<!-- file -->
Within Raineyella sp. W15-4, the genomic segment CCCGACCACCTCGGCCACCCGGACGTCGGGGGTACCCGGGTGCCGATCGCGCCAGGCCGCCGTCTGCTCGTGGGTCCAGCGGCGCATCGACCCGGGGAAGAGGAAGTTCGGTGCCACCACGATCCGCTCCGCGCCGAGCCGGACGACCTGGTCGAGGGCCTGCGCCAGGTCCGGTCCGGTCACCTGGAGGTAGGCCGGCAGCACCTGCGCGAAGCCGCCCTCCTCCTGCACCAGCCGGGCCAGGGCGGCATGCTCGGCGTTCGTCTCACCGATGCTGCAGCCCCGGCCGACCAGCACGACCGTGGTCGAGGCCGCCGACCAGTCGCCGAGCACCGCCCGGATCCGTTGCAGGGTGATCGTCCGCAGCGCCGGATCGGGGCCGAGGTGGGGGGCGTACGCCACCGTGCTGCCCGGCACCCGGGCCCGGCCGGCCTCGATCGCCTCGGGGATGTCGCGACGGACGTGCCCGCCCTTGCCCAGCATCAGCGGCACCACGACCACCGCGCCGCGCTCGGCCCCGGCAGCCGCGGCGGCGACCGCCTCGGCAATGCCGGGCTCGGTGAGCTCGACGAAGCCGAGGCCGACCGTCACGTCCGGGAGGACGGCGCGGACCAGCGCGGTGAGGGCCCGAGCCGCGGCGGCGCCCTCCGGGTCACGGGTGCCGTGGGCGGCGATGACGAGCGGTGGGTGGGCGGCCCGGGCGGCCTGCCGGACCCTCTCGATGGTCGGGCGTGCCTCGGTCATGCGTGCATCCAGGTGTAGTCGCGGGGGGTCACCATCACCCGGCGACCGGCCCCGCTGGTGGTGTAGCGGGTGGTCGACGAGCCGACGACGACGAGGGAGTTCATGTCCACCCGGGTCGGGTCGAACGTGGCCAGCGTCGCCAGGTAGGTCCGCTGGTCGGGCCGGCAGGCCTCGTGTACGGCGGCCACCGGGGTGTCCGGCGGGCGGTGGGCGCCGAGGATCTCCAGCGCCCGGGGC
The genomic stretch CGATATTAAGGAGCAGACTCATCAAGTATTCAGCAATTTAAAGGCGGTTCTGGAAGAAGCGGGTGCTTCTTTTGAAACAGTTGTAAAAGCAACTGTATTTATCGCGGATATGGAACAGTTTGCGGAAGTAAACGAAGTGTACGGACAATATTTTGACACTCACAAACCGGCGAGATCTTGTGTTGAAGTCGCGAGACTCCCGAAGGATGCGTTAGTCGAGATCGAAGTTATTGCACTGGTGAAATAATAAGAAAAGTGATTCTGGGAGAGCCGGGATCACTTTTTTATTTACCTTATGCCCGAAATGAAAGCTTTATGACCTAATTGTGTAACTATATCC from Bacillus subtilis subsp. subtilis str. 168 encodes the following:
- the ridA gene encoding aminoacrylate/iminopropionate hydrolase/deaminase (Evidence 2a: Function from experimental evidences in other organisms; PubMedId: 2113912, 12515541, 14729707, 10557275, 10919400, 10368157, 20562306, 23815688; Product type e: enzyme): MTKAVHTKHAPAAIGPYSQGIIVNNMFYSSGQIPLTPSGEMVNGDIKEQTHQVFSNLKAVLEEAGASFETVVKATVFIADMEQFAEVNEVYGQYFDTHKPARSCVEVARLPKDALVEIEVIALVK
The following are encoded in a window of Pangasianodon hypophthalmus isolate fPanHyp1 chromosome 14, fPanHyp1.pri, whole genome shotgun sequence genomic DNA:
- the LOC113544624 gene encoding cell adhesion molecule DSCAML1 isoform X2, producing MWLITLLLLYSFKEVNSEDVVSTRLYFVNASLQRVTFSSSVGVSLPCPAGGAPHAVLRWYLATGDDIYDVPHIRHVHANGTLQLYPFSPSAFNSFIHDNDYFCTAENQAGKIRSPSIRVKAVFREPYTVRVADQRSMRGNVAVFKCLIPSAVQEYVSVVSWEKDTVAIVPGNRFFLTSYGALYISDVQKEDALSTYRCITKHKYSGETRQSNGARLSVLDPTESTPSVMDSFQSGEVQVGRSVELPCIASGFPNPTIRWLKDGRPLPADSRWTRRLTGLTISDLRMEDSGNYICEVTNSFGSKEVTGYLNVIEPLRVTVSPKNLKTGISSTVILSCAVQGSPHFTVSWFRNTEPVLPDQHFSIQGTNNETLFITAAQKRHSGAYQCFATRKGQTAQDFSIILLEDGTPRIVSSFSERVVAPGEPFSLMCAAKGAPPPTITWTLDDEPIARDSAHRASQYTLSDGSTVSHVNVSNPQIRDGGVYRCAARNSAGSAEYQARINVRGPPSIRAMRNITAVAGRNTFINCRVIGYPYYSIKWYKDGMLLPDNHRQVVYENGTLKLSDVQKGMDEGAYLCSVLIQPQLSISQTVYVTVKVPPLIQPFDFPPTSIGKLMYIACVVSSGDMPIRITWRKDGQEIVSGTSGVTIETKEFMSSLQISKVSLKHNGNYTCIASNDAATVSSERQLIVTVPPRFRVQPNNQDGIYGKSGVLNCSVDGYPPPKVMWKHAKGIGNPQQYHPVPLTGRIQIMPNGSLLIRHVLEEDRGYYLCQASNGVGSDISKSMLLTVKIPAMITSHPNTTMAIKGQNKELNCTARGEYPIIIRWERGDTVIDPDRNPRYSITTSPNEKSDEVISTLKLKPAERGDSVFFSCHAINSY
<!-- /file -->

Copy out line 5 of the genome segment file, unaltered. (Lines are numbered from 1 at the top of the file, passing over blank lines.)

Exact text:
- the LOC113544624 gene encoding cell adhesion molecule DSCAML1 isoform X2, producing MWLITLLLLYSFKEVNSEDVVSTRLYFVNASLQRVTFSSSVGVSLPCPAGGAPHAVLRWYLATGDDIYDVPHIRHVHANGTLQLYPFSPSAFNSFIHDNDYFCTAENQAGKIRSPSIRVKAVFREPYTVRVADQRSMRGNVAVFKCLIPSAVQEYVSVVSWEKDTVAIVPGNRFFLTSYGALYISDVQKEDALSTYRCITKHKYSGETRQSNGARLSVLDPTESTPSVMDSFQSGEVQVGRSVELPCIASGFPNPTIRWLKDGRPLPADSRWTRRLTGLTISDLRMEDSGNYICEVTNSFGSKEVTGYLNVIEPLRVTVSPKNLKTGISSTVILSCAVQGSPHFTVSWFRNTEPVLPDQHFSIQGTNNETLFITAAQKRHSGAYQCFATRKGQTAQDFSIILLEDGTPRIVSSFSERVVAPGEPFSLMCAAKGAPPPTITWTLDDEPIARDSAHRASQYTLSDGSTVSHVNVSNPQIRDGGVYRCAARNSAGSAEYQARINVRGPPSIRAMRNITAVAGRNTFINCRVIGYPYYSIKWYKDGMLLPDNHRQVVYENGTLKLSDVQKGMDEGAYLCSVLIQPQLSISQTVYVTVKVPPLIQPFDFPPTSIGKLMYIACVVSSGDMPIRITWRKDGQEIVSGTSGVTIETKEFMSSLQISKVSLKHNGNYTCIASNDAATVSSERQLIVTVPPRFRVQPNNQDGIYGKSGVLNCSVDGYPPPKVMWKHAKGIGNPQQYHPVPLTGRIQIMPNGSLLIRHVLEEDRGYYLCQASNGVGSDISKSMLLTVKIPAMITSHPNTTMAIKGQNKELNCTARGEYPIIIRWERGDTVIDPDRNPRYSITTSPNEKSDEVISTLKLKPAERGDSVFFSCHAINSY